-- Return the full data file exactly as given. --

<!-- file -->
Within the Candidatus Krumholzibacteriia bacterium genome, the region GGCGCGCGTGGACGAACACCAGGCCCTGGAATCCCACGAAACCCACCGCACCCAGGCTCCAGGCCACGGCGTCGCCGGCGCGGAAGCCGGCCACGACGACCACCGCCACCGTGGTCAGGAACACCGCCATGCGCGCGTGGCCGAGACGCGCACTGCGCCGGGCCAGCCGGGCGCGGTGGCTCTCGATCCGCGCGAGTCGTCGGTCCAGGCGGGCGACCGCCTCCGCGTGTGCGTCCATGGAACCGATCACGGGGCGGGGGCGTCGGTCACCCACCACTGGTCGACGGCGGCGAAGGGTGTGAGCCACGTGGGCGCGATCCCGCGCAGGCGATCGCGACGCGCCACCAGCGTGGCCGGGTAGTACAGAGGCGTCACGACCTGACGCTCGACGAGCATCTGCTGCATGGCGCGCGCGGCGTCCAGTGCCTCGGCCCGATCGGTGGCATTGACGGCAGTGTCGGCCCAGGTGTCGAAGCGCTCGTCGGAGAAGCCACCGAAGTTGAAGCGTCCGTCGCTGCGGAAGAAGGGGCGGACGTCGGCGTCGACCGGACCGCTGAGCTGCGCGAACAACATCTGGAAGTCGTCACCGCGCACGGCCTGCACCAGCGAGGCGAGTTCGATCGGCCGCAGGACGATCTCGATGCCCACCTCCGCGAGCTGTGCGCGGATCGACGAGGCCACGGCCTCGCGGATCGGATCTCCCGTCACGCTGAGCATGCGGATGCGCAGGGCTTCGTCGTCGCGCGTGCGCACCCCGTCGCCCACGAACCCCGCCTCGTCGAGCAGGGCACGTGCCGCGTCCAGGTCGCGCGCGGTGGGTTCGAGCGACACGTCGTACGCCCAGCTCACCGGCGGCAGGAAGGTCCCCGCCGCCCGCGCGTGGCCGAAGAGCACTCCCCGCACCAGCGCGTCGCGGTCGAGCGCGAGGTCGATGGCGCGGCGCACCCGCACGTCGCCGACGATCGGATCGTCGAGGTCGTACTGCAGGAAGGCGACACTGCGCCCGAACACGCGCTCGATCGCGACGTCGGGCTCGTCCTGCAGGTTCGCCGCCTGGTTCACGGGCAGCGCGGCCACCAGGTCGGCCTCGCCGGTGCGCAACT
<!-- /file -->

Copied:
Within the Candidatus Krumholzibacteriia bacterium genome, the region GGCGCGCGTGGACGAACACCAGGCCCTGGAATCCCACGAAACCCACCGCACCCAGGCTCCAGGCCACGGCGTCGCCGGCGCGGAAGCCGGCCACGACGACCACCGCCACCGTGGTCAGGAACACCGCCATGCGCGCGTGGCCGAGACGCGCACTGCGCCGGGCCAGCCGGGCGCGGTGGCTCTCGATCCGCGCGAGTCGTCGGTCCAGGCGGGCGACCGCCTCCGCGTGTGCGTCCATGGAACCGATCACGGGGCGGGGGCGTCGGTCACCCACCACTGGTCGACGGCGGCGAAGGGTGTGAGCCACGTGGGCGCGATCCCGCGCAGGCGATCGCGACGCGCCACCAGCGTGGCCGGGTAGTACAGAGGCGTCACGACCTGACGCTCGACGAGCATCTGCTGCATGGCGCGCGCGGCGTCCAGTGCCTCGGCCCGATCGGTGGCATTGACGGCAGTGTCGGCCCAGGTGTCGAAGCGCTCGTCGGAGAAGCCACCGAAGTTGAAGCGTCCGTCGCTGCGGAAGAAGGGGCGGACGTCGGCGTCGACCGGACCGCTGAGCTGCGCGAACAACATCTGGAAGTCGTCACCGCGCACGGCCTGCACCAGCGAGGCGAGTTCGATCGGCCGCAGGACGATCTCGATGCCCACCTCCGCGAGCTGTGCGCGGATCGACGAGGCCACGGCCTCGCGGATCGGATCTCCCGTCACGCTGAGCATGCGGATGCGCAGGGCTTCGTCGTCGCGCGTGCGCACCCCGTCGCCCACGAACCCCGCCTCGTCGAGCAGGGCACGTGCCGCGTCCAGGTCGCGCGCGGTGGGTTCGAGCGACACGTCGTACGCCCAGCTCACCGGCGGCAGGAAGGTCCCCGCCGCCCGCGCGTGGCCGAAGAGCACTCCCCGCACCAGCGCGTCGCGGTCGAGCGCGAGGTCGATGGCGCGGCGCACCCGCACGTCGCCGACGATCGGATCGTCGAGGTCGTACTGCAGGAAGGCGACACTGCGCCCGAACACGCGCTCGATCGCGACGTCGGGCTCGTCCTGCAGGTTCGCCGCCTGGTTCACGGGCAGCGCGGCCACCAGGTCGGCCTCGCCGGTGCGCAACT